Virtual International Authority File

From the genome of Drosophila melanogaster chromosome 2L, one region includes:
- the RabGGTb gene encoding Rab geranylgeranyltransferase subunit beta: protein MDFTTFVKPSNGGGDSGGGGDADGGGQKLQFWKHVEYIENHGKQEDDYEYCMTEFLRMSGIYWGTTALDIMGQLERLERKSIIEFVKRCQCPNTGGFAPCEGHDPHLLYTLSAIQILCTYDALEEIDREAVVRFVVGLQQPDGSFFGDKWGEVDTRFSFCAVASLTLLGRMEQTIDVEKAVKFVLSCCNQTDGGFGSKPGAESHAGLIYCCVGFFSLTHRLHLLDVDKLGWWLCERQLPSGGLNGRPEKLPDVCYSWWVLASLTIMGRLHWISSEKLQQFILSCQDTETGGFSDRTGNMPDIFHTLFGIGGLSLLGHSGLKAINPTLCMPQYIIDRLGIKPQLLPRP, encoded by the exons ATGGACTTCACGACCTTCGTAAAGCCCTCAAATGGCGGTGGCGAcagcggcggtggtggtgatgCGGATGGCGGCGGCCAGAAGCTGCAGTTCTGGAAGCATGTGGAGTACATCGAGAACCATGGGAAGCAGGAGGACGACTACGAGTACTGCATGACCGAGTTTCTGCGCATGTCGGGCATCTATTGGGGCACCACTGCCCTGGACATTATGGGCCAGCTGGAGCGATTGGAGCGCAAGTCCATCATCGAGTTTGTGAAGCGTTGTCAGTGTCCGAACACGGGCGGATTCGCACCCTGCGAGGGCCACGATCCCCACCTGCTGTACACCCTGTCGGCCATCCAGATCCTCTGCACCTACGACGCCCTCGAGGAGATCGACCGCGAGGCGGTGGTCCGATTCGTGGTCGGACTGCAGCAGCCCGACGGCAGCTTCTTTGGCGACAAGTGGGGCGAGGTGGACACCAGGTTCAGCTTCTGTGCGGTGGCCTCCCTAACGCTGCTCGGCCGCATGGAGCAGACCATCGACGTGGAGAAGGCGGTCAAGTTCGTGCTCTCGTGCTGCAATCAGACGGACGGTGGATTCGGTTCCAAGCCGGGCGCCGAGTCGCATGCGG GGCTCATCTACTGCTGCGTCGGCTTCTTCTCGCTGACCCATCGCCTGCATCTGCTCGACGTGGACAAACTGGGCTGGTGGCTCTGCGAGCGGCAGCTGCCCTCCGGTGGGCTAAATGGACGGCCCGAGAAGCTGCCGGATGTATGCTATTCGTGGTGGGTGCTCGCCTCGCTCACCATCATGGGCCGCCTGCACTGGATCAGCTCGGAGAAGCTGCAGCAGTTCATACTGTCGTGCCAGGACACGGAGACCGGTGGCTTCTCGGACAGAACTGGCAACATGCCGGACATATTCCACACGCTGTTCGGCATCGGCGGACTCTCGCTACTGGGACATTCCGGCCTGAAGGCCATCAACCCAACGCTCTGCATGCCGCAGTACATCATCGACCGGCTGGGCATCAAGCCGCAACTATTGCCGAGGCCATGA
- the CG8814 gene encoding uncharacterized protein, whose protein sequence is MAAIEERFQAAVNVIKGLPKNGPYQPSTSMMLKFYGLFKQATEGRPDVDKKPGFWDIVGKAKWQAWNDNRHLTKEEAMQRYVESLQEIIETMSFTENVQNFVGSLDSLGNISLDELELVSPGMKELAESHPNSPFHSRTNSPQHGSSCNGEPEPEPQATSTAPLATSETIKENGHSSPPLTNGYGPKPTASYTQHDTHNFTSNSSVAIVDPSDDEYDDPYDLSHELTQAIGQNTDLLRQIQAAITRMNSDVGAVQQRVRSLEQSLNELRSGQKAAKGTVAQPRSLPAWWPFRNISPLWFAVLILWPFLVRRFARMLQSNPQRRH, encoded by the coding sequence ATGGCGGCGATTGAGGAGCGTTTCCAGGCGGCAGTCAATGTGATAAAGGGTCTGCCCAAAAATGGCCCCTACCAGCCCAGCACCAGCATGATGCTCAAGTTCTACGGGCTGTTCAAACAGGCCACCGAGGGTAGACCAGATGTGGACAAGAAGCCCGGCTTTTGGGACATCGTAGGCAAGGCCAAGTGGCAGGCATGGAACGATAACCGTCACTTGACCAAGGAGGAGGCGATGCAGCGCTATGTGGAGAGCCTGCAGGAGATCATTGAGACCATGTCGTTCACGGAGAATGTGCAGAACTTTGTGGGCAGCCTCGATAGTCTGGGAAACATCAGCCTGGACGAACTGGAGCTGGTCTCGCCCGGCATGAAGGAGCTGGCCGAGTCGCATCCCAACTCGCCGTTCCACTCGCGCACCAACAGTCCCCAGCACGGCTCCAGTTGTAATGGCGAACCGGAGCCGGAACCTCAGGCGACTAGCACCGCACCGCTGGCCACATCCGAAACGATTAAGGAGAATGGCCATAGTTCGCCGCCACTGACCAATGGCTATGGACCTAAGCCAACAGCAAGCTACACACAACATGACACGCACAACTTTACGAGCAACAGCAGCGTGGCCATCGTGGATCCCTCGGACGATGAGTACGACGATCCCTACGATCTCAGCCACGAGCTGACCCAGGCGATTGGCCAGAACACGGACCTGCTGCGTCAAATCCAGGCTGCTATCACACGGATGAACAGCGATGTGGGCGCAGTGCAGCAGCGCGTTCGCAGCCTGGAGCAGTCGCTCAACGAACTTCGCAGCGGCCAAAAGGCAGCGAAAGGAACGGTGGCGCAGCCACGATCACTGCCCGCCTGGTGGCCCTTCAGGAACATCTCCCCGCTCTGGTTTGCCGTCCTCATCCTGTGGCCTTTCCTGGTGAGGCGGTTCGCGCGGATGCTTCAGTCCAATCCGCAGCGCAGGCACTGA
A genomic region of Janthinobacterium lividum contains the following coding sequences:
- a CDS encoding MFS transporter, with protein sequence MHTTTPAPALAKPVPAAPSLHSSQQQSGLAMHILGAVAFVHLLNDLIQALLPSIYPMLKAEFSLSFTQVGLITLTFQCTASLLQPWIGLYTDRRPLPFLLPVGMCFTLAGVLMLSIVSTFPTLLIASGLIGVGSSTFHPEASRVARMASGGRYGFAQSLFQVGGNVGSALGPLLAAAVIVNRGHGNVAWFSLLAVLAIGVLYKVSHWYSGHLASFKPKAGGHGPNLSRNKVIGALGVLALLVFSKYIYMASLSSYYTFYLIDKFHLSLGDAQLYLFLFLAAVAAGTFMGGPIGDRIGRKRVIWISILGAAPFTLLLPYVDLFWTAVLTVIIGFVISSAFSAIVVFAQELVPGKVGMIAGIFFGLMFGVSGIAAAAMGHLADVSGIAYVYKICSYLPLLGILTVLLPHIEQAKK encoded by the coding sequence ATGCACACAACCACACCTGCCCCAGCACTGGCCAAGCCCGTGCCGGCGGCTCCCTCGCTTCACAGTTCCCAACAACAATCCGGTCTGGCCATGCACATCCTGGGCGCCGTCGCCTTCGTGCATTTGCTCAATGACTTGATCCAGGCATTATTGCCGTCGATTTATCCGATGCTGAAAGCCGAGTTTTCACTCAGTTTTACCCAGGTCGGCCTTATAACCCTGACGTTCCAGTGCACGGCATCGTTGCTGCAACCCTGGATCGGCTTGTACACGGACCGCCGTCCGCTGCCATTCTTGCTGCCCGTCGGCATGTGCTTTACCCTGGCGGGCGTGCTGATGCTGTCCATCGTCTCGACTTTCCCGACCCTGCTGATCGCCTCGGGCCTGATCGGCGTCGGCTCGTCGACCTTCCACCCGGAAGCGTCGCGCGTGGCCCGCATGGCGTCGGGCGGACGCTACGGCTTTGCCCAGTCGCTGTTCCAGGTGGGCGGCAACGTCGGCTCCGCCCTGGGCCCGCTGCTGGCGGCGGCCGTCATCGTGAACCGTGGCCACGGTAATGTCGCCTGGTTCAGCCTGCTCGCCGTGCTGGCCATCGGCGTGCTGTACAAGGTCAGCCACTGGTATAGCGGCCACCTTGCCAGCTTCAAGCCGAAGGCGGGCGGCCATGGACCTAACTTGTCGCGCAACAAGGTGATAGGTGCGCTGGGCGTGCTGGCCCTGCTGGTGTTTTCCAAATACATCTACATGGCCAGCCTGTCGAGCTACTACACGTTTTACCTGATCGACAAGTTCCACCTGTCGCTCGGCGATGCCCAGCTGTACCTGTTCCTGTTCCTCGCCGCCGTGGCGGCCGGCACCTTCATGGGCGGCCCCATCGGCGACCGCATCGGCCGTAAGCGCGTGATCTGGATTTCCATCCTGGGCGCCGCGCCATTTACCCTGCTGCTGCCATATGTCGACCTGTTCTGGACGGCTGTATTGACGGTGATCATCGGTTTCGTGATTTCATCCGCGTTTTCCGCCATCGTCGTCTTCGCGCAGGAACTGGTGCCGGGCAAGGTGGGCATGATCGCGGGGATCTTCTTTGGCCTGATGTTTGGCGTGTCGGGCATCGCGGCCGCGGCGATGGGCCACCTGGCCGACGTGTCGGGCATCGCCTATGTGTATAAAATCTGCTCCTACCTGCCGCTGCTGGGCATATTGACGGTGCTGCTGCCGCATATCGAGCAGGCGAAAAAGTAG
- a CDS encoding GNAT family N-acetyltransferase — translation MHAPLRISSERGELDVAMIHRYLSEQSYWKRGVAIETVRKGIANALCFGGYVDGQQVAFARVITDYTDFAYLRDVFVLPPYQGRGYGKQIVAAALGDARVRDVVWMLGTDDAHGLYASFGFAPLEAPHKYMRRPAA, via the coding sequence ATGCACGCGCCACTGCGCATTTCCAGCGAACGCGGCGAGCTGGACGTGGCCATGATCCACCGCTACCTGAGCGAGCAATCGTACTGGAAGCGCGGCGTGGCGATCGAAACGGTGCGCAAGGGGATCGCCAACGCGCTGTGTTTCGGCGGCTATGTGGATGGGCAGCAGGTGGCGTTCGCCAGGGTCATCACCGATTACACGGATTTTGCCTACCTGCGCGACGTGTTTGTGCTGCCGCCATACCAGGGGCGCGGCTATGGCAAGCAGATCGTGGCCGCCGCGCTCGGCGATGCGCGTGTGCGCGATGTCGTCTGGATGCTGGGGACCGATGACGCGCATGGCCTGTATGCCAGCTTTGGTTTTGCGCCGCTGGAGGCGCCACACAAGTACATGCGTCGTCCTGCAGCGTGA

The Virtual International Authority File is an international authority file. It is a joint project of national libraries and operated by the Online Computer Library Center. The project was initiated by the US Library of Congress, the German National Library, the National Library of France joined the project on October 5,2007. The project transitions to a service of the OCLC on April 4,2012, the aim is to link the national authority files to a single virtual authority file. In this file, identical records from the different data sets are linked together, a VIAF record receives a standard data number, contains the primary see and see records from the original records, and refers to the original authority records. The data are available online and are available for research and data exchange. Reciprocal updating uses the Open Archives Initiative Protocol for Metadata Harvesting protocol, the file numbers are being added to Wikipedia biographical articles and are incorporated into Wikidata. VIAFs clustering algorithm is run every month, as more data are added from participating libraries, clusters of authority records may coalesce or split, leading to some fluctuation in the VIAF identifier of certain authority records